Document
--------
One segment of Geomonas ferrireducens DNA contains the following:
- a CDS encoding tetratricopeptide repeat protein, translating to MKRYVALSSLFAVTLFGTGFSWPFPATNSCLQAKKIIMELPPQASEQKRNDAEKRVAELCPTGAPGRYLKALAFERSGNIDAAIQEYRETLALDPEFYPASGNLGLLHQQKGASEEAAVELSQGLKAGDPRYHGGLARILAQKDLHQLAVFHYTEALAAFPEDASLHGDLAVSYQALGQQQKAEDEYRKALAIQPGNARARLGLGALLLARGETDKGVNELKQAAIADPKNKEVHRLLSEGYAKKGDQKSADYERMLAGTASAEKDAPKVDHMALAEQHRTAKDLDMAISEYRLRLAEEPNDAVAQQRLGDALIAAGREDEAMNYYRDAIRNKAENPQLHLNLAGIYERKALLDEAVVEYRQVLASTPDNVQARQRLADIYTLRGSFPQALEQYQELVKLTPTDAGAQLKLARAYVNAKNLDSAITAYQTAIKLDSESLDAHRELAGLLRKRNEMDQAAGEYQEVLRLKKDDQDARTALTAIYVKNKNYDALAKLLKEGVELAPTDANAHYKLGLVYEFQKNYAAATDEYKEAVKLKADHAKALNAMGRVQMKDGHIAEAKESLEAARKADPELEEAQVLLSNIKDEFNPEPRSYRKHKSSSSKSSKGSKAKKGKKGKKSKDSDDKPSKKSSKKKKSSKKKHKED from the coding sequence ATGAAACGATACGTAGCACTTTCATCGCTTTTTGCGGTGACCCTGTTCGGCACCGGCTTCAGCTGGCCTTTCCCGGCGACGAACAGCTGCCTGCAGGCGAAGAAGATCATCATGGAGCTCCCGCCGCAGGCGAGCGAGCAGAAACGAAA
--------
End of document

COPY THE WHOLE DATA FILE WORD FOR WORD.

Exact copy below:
One segment of Geomonas ferrireducens DNA contains the following:
- a CDS encoding tetratricopeptide repeat protein, translating to MKRYVALSSLFAVTLFGTGFSWPFPATNSCLQAKKIIMELPPQASEQKRNDAEKRVAELCPTGAPGRYLKALAFERSGNIDAAIQEYRETLALDPEFYPASGNLGLLHQQKGASEEAAVELSQGLKAGDPRYHGGLARILAQKDLHQLAVFHYTEALAAFPEDASLHGDLAVSYQALGQQQKAEDEYRKALAIQPGNARARLGLGALLLARGETDKGVNELKQAAIADPKNKEVHRLLSEGYAKKGDQKSADYERMLAGTASAEKDAPKVDHMALAEQHRTAKDLDMAISEYRLRLAEEPNDAVAQQRLGDALIAAGREDEAMNYYRDAIRNKAENPQLHLNLAGIYERKALLDEAVVEYRQVLASTPDNVQARQRLADIYTLRGSFPQALEQYQELVKLTPTDAGAQLKLARAYVNAKNLDSAITAYQTAIKLDSESLDAHRELAGLLRKRNEMDQAAGEYQEVLRLKKDDQDARTALTAIYVKNKNYDALAKLLKEGVELAPTDANAHYKLGLVYEFQKNYAAATDEYKEAVKLKADHAKALNAMGRVQMKDGHIAEAKESLEAARKADPELEEAQVLLSNIKDEFNPEPRSYRKHKSSSSKSSKGSKAKKGKKGKKSKDSDDKPSKKSSKKKKSSKKKHKED from the coding sequence ATGAAACGATACGTAGCACTTTCATCGCTTTTTGCGGTGACCCTGTTCGGCACCGGCTTCAGCTGGCCTTTCCCGGCGACGAACAGCTGCCTGCAGGCGAAGAAGATCATCATGGAGCTCCCGCCGCAGGCGAGCGAGCAGAAACGAAA